By Nick Darbonne, Assistant Music Director
(Nick Tunes, Wed. 1-3 AM)
Here’s what I’ve been digging (and not digging) in March! I’ll keep this list updated as the month goes on.
Adult Books: Running From the Blows
This is some solid garage punk. Very Burger Records. It’s fun music, and though it’s not particularly profound, it’s got… I won’t say energy, because it’s totally punk for stoners, but… attitude? Or something. If you play alt. rock or punk, look into some of the tracks I marked on this one. This is the kinda thing you’d buy on cassette. Cassettes are hip.
Choir of Young Believers: Grasque
I don’t think this is getting enough attention. It’s a weird album with lyrics in English, Greek, and Danish, and an ethereal sound that sits somewhere in an alternate version of the 1980s. They’re using a synthesizer that was employed for a lot of popular music (the Yamaha DX-7!) but the rest of the instrumentation wouldn’t have happened at the time: Grasque doesn’t sit tightly in any genre. It’s the result of a culture of music creation that’s turning away from irony and tongue-in-cheek renditions of past musical forms: whatever they’re doing here is overwrought and sincere. It’s amazing and it will take you somewhere. Songs are long and flow into one another: the album is made up of a few suites. You wouldn’t know it on the radio, though… Honestly, this one is worth listening to off-air as well. But play “Serious Lover” on air. I seriously love it. I would call it “post-chillwave,” if that means anything to you.
Guerilla Toss: Eraser Stargazer
You probably won’t care for this, but whatever. It’s different and it’s filled with enough “fuck you” punk energy to make up for the fact that it was a studio recording. Noisy and dance-ready, these post-post punks put out a super entertaining record that’s just as fun as it is exhausting (No, I can’t get through the whole thing in one sitting). The promo materials from DFA mention the music as a cathartic experience, and I totally understand. Recommended if you like furious, female-fronted punk.
We have hip hop. Sometimes. This is good and I think it’ll have some crossover appeal with indie kids. It’s a fun album that remains about as introspective as fun rap music can get, but the production is solid and the energy is good.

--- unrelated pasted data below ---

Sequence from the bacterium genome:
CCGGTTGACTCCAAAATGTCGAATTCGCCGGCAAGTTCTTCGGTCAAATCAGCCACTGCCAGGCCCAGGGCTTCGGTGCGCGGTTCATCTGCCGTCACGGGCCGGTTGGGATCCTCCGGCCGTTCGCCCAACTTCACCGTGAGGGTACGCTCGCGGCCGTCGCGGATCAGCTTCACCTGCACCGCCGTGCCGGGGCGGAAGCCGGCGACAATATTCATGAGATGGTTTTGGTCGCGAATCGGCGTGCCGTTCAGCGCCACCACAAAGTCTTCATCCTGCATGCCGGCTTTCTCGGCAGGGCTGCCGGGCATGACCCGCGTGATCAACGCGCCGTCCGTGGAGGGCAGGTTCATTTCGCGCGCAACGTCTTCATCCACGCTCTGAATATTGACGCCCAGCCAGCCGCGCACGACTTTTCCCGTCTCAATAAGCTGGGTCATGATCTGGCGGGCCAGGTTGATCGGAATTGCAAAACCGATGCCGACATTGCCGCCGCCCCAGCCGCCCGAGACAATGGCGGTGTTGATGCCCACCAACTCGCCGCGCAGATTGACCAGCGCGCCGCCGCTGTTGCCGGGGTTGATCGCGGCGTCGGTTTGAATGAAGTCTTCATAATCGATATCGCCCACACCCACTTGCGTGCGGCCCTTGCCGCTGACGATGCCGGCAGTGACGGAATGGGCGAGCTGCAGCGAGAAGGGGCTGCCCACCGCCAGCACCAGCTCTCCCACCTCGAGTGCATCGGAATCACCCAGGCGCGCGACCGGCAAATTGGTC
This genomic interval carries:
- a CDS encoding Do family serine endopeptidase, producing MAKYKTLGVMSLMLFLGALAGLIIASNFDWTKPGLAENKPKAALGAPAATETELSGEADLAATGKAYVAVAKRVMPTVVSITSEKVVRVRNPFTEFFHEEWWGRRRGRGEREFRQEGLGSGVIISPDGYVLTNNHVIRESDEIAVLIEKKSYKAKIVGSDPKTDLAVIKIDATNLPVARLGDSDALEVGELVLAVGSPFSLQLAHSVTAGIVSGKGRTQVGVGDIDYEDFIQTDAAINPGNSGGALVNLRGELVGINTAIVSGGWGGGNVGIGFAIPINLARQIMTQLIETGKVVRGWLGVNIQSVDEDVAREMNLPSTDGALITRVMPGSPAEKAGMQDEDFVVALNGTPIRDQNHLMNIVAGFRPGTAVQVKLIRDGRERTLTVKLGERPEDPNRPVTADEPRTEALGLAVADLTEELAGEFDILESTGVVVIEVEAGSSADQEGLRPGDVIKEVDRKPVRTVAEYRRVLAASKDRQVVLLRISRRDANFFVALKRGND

M. Ward: More Rain
Hey, this is really good. (P4K didn’t like it, though, so expect it to do poorly). I’ve always dug M. Ward; his stuff is very low-key and folksy. I figure it’s rainy day music (haha) but it works when you want something laid back and fairly quiet that’s drawing heavily from American musical traditions. By the way, he’s the other half of She & Him. I didn’t even know that until recently.
Prince Rama: Xtreme Now
Absolutely bizarre dance music. A far cry from their earlier, almost ritualistic psychedelic music. It’s not special as far as dance music goes, and it won’t win any EDM bro converts, but it’s worth playing a few songs off this if your show veers into the dance-y or the weird.
Pretty mainstream friendly electronic album. Some pretty stuff, some trap. (I think I marked which tracks were which). But for what it is, it’s pretty good. If you like R&B-inflected West Coast EDM, you’ll dig it. Less interesting than some of her previous albums, I think.
Unloved: Guilty of Love
I’m not big on the vocals here. But if you’re into mutated soundtrack music (or if you dug Adrian Younge’s Something About April II) I would recommend you give it a try. It’s dark and has a unique sound that draws from old film soundtracks (particularly the Italian ones) and old girl-group kinda stuff. Oh, but Younge recently released an instrumental version of April II; maybe you should listen to that instead.